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The changes to the 2019 and 2020 Selective School Tests, and what it means for your child.

Updated: Mar 9


Part 1 of a series of blogs we will do to break down the proposed changes to the Selective School Tests and what it means for you and your child. Keep up to date by liking us on Facebook!



If you are the parent of a child preparing entry into a Selective High School and have been keeping track with the news, you will know that there has been talks of a major overhaul of the Selective Test Exam from 2020, and minor changes in the 2019 exam.


The Department of Education has released a 26-page report named “Review of the Selective Education Access”, which can be found here:

http://bit.ly/ReviewOfTheSelectiveEducationProcess


To most of us, this document can be lengthy and confusing.


That’s why we will be releasing a series of articles carefully breaking down this report and specifically focusing on what it means for Selective School Test Preparation.


We will tackle issues such as the test format changing to online, what ‘adaptive testing’ is, how the difficulty of the exams will change, and so on!


In this article, we will talk about the first 4 Action Points.


Before we begin, it is important for us to know that this report does not mean that any change is definitely going to happen. This report was simply put together by external researchers to review the Selective Schools Entry process. We do expect the Department of Education to release a full decision sometime around the 2019 Test in March.


This report also is likely to affect the OC Trial Test.


ACTION 1:


The report finds that there are too few students from disadvantaged and rural backgrounds in Selective schools. There are 3 main actions in response to this:


a. Making Test sites more inclusive of rural regions. This can either be:

- Moving the Test online, or

- Making more Test sites in rural regions, instead of inner Sydney.


b. Equity access schemes. When students face difficulties (such as financial hardship or traumatic experience), tests like the HSC can give them bonus ATAR points. This could be introduced to the Selective School Test, where disadvantaged students could apply for an equity access scheme.


c. School-level practices. While traditionally, schools have not offered a separate course or even practice for the Selective School Test, schools may now offer some practice questions or guidance on this to encourage more students to apply.


What this means for you:

If your child is in a rural region: it will be easier to take the Test because the Test centre will be closer to where you live, or it will be online!


If your child faces special difficulties: you may be eligible for bonus points!

For all students: your school may give you practice papers or lessons on preparing for the Test!


ACTION 2:


Students with disabilities could be given more attention to ensure that the Test is completely fair. The report suggests either:

a. Introducing a different, adjusted version of the Test specifically for disabled students

b. Considering students for additional scores, similar to bonus ATAR points in the HSC.

These changes will be implemented from 2020.

What this means for you:

If your child has a disability: your will be able to get a different test more suited to their situation, or you may be eligible for bonus points!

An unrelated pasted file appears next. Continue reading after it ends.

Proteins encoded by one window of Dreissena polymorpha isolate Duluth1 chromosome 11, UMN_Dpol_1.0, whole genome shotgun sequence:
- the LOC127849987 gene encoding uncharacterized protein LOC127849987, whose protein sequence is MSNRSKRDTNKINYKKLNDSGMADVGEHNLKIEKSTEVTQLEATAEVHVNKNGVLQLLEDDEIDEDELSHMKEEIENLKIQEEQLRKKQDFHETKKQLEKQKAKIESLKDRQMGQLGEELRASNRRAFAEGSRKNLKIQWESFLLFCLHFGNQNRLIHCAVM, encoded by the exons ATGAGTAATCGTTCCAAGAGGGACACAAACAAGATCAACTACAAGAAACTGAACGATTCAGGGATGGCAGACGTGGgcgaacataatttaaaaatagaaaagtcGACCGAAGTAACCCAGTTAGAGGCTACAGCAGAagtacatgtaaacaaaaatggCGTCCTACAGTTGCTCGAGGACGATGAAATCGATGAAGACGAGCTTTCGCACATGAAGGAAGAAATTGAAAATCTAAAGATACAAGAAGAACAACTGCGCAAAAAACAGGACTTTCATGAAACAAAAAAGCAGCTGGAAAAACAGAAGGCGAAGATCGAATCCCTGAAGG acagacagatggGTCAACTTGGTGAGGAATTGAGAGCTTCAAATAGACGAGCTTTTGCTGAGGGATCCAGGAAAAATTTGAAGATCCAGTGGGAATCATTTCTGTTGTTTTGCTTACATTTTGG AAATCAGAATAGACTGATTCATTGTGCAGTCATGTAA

ACTION 3:


The report identified several Selective Schools which are unique, and should have a different selection/assessment based on these needs:

a. Boarding Schools: school principals have suggested that there should be an additional interview process to test students’ resilience and ability to survive in a new environment away from home.

b. Rural Selective Schools: there are a number of Selective Schools which offer a specialist agriculture curriculum (Farrer, Hurlstone and Yanco. NOT James Ruse).


The report suggests adding in an optional interview or portfolio-based assessment for entry into these schools.

The schools likely to be affected by this are:

Hurlstone Agricultural High School (rank 14th in 2018)

Farrer Memorial Agricultural High School (rank 376th in 2018)

Yanco Agricultural High School (rank 317th in 2018)

Aurora College (Virtual High School, rank 35th in 2018)


What this means for you:

If your child wants to attend a Boarding Selective School: your child may be subject to an interview process, as well as a written test.

If your child wants attend an Agricultural High School: your child may be subject to an interview or portfolio-based assessment, as well as written test.


SUMMARY:


To sum up, the first 3 Action Points address how the Test can change for disadvantaged students:


- Rural Students


Test location will be closer, or Test will be online


- Students Facing Difficulties/Hardships


Bonus points may be given



- Disabled Students


You may get a different test, or bonus points may be given


- Students Enrolling in Boarding or Agricultural Schools


Additional assessments such as interviews and portfolios may be required


- ALL Students


Schools may give better preparation for the Test



Next, we will be going through changes to the Test itself.


This includes things like different weights for the Test Mark vs School Mark, changing the number of extra difficult and challenging questions, making an adaptive test and more. Stay tuned to find out!

Contact:

0491 010 067

Email - info@300selective.com
 

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